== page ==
First and foremost, a large thank you to NetGalley, Wilbur Smith, David Churchill, and Bonnier Zaffre USA for providing me with a copy of this publication, which allows me to provide you with an unbiased review.
After a few novels in the Courtney saga proved to be complete duds, I was pleased to see Wilbur Smith team up with David Churchill and returned things to the 20th century, where the series has flourished. In the Spring of 1939, young love is blossoming between Saffron Courtney and Gerhard von Meerbach. Highly educated and politically savvy, both Saffron and Gerhard can feel the tides turning in Europe and anticipate the Nazis will begin their push through Europe, triggering another massive war. After spending time in Paris, these young lovers must part, vowing to find one another as soon as possible. Fast-forward to 1942, where Saffron Courtney is deeply embedded into ‘Baker Street’, a covert group led by a handful of British spies. Her goal will be to infiltrate the National Socialist movement in Belgium and the Netherlands, with hopes of learning Nazi news that can be fed back to the Allies. Meanwhile, Gerhard has become a valuable asset to the Germans, working in the air during the Battle of Stalingrad, shooting down any Russian plane that dares get too close. During one flyover, Gerhard sees some of the atrocities being done to large portions of the Jewish community, only later learning that it is the Final Solution ramping up. Vowing to himself to bring down the Nazis, Gerhard must carefully destroy the political machine without being caught, with a brother who is fully engaged in the Nazi movement and smells a rat. As Saffron returns to the African continent to help build her backstory, she spends some time with family and renews old acquaintances, only to be pulled away and sent to Belgium. Her actions may not be as covert as she hoped, but she can hope to remain one step ahead of the Germans hunting her down. With the War reaching its climax, both Saffron and Gerhard will have to work hard to return Europe to its proper course, though Nazis are ruthless and are happy to scrub out anyone who does not respect the Reich’s power. Brilliant in its delivery and full of wonderful storylines, Smith and Churchill show that this is one saga to which dedicated readers can return with pride. Recommended for those who love the Courtneys in all their glory.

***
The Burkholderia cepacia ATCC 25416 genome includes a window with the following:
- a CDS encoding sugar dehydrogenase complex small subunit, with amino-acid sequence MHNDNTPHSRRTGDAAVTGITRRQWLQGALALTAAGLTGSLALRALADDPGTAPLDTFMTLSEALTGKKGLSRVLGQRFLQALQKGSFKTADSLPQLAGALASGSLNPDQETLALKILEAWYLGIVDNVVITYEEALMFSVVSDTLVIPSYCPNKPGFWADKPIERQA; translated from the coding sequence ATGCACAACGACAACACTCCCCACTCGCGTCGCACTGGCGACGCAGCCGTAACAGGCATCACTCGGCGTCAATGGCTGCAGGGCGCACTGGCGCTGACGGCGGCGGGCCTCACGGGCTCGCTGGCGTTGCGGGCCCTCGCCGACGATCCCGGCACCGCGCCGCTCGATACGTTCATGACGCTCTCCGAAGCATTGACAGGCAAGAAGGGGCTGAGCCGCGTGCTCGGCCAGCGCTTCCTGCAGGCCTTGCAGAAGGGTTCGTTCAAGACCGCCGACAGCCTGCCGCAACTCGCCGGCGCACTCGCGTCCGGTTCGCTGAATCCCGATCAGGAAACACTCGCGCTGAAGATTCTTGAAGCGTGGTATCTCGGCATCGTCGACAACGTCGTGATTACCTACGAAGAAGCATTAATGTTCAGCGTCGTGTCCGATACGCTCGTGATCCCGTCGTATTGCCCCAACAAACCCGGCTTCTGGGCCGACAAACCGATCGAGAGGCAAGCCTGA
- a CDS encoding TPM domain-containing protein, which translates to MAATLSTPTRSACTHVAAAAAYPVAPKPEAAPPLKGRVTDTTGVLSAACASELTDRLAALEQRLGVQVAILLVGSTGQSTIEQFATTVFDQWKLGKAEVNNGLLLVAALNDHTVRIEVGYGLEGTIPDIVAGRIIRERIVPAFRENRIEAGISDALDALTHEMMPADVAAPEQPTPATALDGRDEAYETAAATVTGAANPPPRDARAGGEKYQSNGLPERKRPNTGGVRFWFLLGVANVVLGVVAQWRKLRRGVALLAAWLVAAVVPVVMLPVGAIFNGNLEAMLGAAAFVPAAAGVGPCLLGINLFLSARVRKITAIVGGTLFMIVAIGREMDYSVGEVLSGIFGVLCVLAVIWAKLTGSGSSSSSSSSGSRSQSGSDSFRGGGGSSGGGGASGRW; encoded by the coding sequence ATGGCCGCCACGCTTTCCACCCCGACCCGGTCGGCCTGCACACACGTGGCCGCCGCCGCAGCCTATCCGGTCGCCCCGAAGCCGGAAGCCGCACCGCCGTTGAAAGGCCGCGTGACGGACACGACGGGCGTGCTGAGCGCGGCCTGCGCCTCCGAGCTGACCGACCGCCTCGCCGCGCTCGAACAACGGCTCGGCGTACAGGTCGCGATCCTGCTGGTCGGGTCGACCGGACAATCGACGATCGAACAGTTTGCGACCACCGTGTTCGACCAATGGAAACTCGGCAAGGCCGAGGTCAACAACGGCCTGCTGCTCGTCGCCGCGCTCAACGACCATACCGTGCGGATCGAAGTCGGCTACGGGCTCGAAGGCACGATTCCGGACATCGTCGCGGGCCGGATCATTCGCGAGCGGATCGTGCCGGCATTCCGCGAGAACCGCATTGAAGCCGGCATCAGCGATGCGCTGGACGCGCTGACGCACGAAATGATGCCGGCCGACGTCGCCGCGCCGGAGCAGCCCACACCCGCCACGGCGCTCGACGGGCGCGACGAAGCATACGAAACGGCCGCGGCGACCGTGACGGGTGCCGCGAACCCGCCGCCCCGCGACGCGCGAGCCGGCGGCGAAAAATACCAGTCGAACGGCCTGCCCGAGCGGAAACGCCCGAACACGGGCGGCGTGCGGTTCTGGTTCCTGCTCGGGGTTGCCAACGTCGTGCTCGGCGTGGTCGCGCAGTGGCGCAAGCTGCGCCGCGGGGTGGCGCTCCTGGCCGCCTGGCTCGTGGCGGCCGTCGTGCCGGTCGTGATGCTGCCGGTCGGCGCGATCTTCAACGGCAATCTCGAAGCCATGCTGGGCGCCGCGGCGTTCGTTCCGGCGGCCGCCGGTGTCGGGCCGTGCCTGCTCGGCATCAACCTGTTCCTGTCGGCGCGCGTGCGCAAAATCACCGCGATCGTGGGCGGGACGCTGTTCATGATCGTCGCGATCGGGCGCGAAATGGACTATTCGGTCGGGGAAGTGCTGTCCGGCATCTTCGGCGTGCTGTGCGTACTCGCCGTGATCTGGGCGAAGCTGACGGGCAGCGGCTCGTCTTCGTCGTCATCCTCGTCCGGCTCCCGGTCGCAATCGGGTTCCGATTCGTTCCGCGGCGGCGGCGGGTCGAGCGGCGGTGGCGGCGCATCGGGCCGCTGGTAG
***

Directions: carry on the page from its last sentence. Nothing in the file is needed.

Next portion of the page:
It was a difficult decision to choose this book, having been so disheartened by some of the recent novels in this saga. That said, I had to tell myself that those novels that took things onto the high seas many generations ago were part of a sub-series that never caught my attention. With some of my favourite characters and 20th century history mixed together, I knew that Wilbur Smith (alongside his writing companion, David Churchill) should get the benefit of the doubt. This is a return to the great Courtney stories and the reader should find it easy to glide into the comfort of familiar names (had they read much of the previous novels) while finding the plot riveting and eager to comprehend. Saffron Courtney remains a strong, independent woman who, even though she is madly in love, finds little issue with remaining grounded and able to make snap decisions. She has become a powerhouse character in previous novels and only grows more likeable and independent-minded here. Her tactics will likely have the reader cheering her on as she makes her way through early 1940s Europe in an age where women were still not given their due. Gerhard von Meerbach proves to be as interesting as he is cocky, though some of that is surely a ruse as he hides within the Nazis in order to bring them down. He is strong-willed, as is seen throughout and particularly in the last segment of the book, always hoping that he will be reunited with the woman he loves. While there may be an imbalance in that love between the two characters, the reader can surely feel the connection throughout the parallel plots as they develop. The story itself is strong and uses Second World War history and some of the less familiar angles to keep things from becoming too predictable. Saffron’s seeking to penetrate the Nazis is as intriguing as it is unpredictable, while Gerhard seems more passive in his attempts to weaken the military might for which he fights. The handful of worthwhile secondary characters do well to push the story forward, particularly as to go to either support or suppress our aforementioned protagonists. I can only hope that the reader will see some of the vilification that I did throughout the book, from actual Nazi officers as well as those who support National Socialism in other domains. The narrative kept a good pace, giving the reader action throughout. However, with unnumbered, lengthy chapters, some segments seemed to stretch out without that literary breath that invigorates a stellar story. Let’s be glad the Courtneys are back in fine form.
Kudos, Messrs. Smith and Churchill, for returning the Courtney saga to its rightful place with a strong novel. I can only hope this will continue, as you boasted, Mr. Smith, in your recently published memoir that you loves this series with all your heart.
A Book for All Seasons, a different sort of Book Challenge: https://www.goodreads.com/group/show/248185-a-book-for-all-seasons